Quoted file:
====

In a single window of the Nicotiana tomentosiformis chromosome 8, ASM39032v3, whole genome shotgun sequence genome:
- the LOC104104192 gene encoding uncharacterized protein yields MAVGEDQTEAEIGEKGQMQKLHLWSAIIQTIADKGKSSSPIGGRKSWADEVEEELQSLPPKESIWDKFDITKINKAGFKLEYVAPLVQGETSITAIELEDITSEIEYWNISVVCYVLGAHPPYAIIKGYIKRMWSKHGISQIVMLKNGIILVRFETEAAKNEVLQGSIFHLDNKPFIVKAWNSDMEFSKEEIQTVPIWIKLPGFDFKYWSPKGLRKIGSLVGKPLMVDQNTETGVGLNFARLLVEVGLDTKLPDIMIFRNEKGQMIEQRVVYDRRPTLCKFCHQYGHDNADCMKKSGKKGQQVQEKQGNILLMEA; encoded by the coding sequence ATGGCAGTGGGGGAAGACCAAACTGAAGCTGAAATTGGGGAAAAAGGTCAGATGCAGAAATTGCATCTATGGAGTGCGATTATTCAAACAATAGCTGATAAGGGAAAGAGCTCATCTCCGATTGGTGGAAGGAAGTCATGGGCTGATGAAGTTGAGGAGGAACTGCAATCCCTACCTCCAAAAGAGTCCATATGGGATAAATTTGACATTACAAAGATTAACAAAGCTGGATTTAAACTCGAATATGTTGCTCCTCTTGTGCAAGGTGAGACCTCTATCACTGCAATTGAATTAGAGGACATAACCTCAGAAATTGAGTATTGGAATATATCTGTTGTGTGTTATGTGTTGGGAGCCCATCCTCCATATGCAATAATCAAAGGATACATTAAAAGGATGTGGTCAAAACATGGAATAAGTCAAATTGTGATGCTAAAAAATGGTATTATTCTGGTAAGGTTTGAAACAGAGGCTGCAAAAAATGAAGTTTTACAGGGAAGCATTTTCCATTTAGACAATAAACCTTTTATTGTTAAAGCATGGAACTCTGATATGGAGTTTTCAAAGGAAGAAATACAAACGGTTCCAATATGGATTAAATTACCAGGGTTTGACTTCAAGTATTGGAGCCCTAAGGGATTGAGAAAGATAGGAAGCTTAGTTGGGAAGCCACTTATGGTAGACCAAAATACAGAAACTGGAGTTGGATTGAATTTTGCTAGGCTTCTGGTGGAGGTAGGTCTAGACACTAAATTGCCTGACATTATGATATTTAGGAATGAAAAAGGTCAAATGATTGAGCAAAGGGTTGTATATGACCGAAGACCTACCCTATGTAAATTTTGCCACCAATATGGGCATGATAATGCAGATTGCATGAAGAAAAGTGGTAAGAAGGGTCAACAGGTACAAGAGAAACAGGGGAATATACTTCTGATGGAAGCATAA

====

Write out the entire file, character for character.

In a single window of the Nicotiana tomentosiformis chromosome 8, ASM39032v3, whole genome shotgun sequence genome:
- the LOC104104192 gene encoding uncharacterized protein yields MAVGEDQTEAEIGEKGQMQKLHLWSAIIQTIADKGKSSSPIGGRKSWADEVEEELQSLPPKESIWDKFDITKINKAGFKLEYVAPLVQGETSITAIELEDITSEIEYWNISVVCYVLGAHPPYAIIKGYIKRMWSKHGISQIVMLKNGIILVRFETEAAKNEVLQGSIFHLDNKPFIVKAWNSDMEFSKEEIQTVPIWIKLPGFDFKYWSPKGLRKIGSLVGKPLMVDQNTETGVGLNFARLLVEVGLDTKLPDIMIFRNEKGQMIEQRVVYDRRPTLCKFCHQYGHDNADCMKKSGKKGQQVQEKQGNILLMEA; encoded by the coding sequence ATGGCAGTGGGGGAAGACCAAACTGAAGCTGAAATTGGGGAAAAAGGTCAGATGCAGAAATTGCATCTATGGAGTGCGATTATTCAAACAATAGCTGATAAGGGAAAGAGCTCATCTCCGATTGGTGGAAGGAAGTCATGGGCTGATGAAGTTGAGGAGGAACTGCAATCCCTACCTCCAAAAGAGTCCATATGGGATAAATTTGACATTACAAAGATTAACAAAGCTGGATTTAAACTCGAATATGTTGCTCCTCTTGTGCAAGGTGAGACCTCTATCACTGCAATTGAATTAGAGGACATAACCTCAGAAATTGAGTATTGGAATATATCTGTTGTGTGTTATGTGTTGGGAGCCCATCCTCCATATGCAATAATCAAAGGATACATTAAAAGGATGTGGTCAAAACATGGAATAAGTCAAATTGTGATGCTAAAAAATGGTATTATTCTGGTAAGGTTTGAAACAGAGGCTGCAAAAAATGAAGTTTTACAGGGAAGCATTTTCCATTTAGACAATAAACCTTTTATTGTTAAAGCATGGAACTCTGATATGGAGTTTTCAAAGGAAGAAATACAAACGGTTCCAATATGGATTAAATTACCAGGGTTTGACTTCAAGTATTGGAGCCCTAAGGGATTGAGAAAGATAGGAAGCTTAGTTGGGAAGCCACTTATGGTAGACCAAAATACAGAAACTGGAGTTGGATTGAATTTTGCTAGGCTTCTGGTGGAGGTAGGTCTAGACACTAAATTGCCTGACATTATGATATTTAGGAATGAAAAAGGTCAAATGATTGAGCAAAGGGTTGTATATGACCGAAGACCTACCCTATGTAAATTTTGCCACCAATATGGGCATGATAATGCAGATTGCATGAAGAAAAGTGGTAAGAAGGGTCAACAGGTACAAGAGAAACAGGGGAATATACTTCTGATGGAAGCATAA